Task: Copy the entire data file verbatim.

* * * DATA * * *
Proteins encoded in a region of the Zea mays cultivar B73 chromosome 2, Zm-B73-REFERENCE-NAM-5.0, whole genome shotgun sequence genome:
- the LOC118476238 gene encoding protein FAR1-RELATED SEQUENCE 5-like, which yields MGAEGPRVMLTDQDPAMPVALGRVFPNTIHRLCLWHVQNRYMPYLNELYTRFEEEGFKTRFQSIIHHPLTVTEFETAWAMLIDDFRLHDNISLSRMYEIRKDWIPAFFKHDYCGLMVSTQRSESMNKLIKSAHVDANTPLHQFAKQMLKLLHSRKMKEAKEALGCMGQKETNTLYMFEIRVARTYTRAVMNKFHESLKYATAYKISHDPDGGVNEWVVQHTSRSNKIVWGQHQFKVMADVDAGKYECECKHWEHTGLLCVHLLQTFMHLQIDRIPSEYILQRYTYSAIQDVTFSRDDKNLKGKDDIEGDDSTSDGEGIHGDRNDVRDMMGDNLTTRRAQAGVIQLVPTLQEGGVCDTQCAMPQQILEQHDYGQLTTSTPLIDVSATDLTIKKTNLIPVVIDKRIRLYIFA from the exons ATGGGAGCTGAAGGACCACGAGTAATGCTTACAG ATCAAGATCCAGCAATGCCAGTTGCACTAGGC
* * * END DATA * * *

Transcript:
Proteins encoded in a region of the Zea mays cultivar B73 chromosome 2, Zm-B73-REFERENCE-NAM-5.0, whole genome shotgun sequence genome:
- the LOC118476238 gene encoding protein FAR1-RELATED SEQUENCE 5-like, which yields MGAEGPRVMLTDQDPAMPVALGRVFPNTIHRLCLWHVQNRYMPYLNELYTRFEEEGFKTRFQSIIHHPLTVTEFETAWAMLIDDFRLHDNISLSRMYEIRKDWIPAFFKHDYCGLMVSTQRSESMNKLIKSAHVDANTPLHQFAKQMLKLLHSRKMKEAKEALGCMGQKETNTLYMFEIRVARTYTRAVMNKFHESLKYATAYKISHDPDGGVNEWVVQHTSRSNKIVWGQHQFKVMADVDAGKYECECKHWEHTGLLCVHLLQTFMHLQIDRIPSEYILQRYTYSAIQDVTFSRDDKNLKGKDDIEGDDSTSDGEGIHGDRNDVRDMMGDNLTTRRAQAGVIQLVPTLQEGGVCDTQCAMPQQILEQHDYGQLTTSTPLIDVSATDLTIKKTNLIPVVIDKRIRLYIFA from the exons ATGGGAGCTGAAGGACCACGAGTAATGCTTACAG ATCAAGATCCAGCAATGCCAGTTGCACTAGGC